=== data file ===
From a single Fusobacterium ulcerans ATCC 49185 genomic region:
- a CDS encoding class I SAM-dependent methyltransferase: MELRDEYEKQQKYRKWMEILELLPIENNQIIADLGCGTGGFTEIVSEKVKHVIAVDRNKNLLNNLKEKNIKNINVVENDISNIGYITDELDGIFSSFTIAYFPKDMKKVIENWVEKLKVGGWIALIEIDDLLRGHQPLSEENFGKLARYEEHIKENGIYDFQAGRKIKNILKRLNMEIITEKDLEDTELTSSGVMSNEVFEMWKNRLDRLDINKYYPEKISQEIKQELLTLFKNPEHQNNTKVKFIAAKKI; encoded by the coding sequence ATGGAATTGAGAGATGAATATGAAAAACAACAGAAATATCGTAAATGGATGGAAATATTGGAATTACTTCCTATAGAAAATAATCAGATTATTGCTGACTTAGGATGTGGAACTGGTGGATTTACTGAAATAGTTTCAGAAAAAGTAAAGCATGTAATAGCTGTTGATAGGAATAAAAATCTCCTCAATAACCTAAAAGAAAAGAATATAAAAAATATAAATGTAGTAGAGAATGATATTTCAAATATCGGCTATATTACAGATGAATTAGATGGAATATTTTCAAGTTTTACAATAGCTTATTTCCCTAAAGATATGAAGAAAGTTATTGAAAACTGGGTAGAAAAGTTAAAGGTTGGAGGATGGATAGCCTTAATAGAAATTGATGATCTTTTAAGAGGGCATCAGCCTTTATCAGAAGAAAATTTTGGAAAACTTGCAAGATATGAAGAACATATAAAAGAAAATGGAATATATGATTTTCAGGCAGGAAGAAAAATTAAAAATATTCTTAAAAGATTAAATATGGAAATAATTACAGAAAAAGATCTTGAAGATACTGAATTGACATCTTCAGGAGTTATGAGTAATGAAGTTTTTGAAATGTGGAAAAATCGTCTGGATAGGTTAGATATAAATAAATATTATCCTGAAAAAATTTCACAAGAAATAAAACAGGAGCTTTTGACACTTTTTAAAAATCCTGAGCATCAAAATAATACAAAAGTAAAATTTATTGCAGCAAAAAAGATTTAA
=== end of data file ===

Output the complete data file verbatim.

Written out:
From a single Fusobacterium ulcerans ATCC 49185 genomic region:
- a CDS encoding class I SAM-dependent methyltransferase: MELRDEYEKQQKYRKWMEILELLPIENNQIIADLGCGTGGFTEIVSEKVKHVIAVDRNKNLLNNLKEKNIKNINVVENDISNIGYITDELDGIFSSFTIAYFPKDMKKVIENWVEKLKVGGWIALIEIDDLLRGHQPLSEENFGKLARYEEHIKENGIYDFQAGRKIKNILKRLNMEIITEKDLEDTELTSSGVMSNEVFEMWKNRLDRLDINKYYPEKISQEIKQELLTLFKNPEHQNNTKVKFIAAKKI; encoded by the coding sequence ATGGAATTGAGAGATGAATATGAAAAACAACAGAAATATCGTAAATGGATGGAAATATTGGAATTACTTCCTATAGAAAATAATCAGATTATTGCTGACTTAGGATGTGGAACTGGTGGATTTACTGAAATAGTTTCAGAAAAAGTAAAGCATGTAATAGCTGTTGATAGGAATAAAAATCTCCTCAATAACCTAAAAGAAAAGAATATAAAAAATATAAATGTAGTAGAGAATGATATTTCAAATATCGGCTATATTACAGATGAATTAGATGGAATATTTTCAAGTTTTACAATAGCTTATTTCCCTAAAGATATGAAGAAAGTTATTGAAAACTGGGTAGAAAAGTTAAAGGTTGGAGGATGGATAGCCTTAATAGAAATTGATGATCTTTTAAGAGGGCATCAGCCTTTATCAGAAGAAAATTTTGGAAAACTTGCAAGATATGAAGAACATATAAAAGAAAATGGAATATATGATTTTCAGGCAGGAAGAAAAATTAAAAATATTCTTAAAAGATTAAATATGGAAATAATTACAGAAAAAGATCTTGAAGATACTGAATTGACATCTTCAGGAGTTATGAGTAATGAAGTTTTTGAAATGTGGAAAAATCGTCTGGATAGGTTAGATATAAATAAATATTATCCTGAAAAAATTTCACAAGAAATAAAACAGGAGCTTTTGACACTTTTTAAAAATCCTGAGCATCAAAATAATACAAAAGTAAAATTTATTGCAGCAAAAAAGATTTAA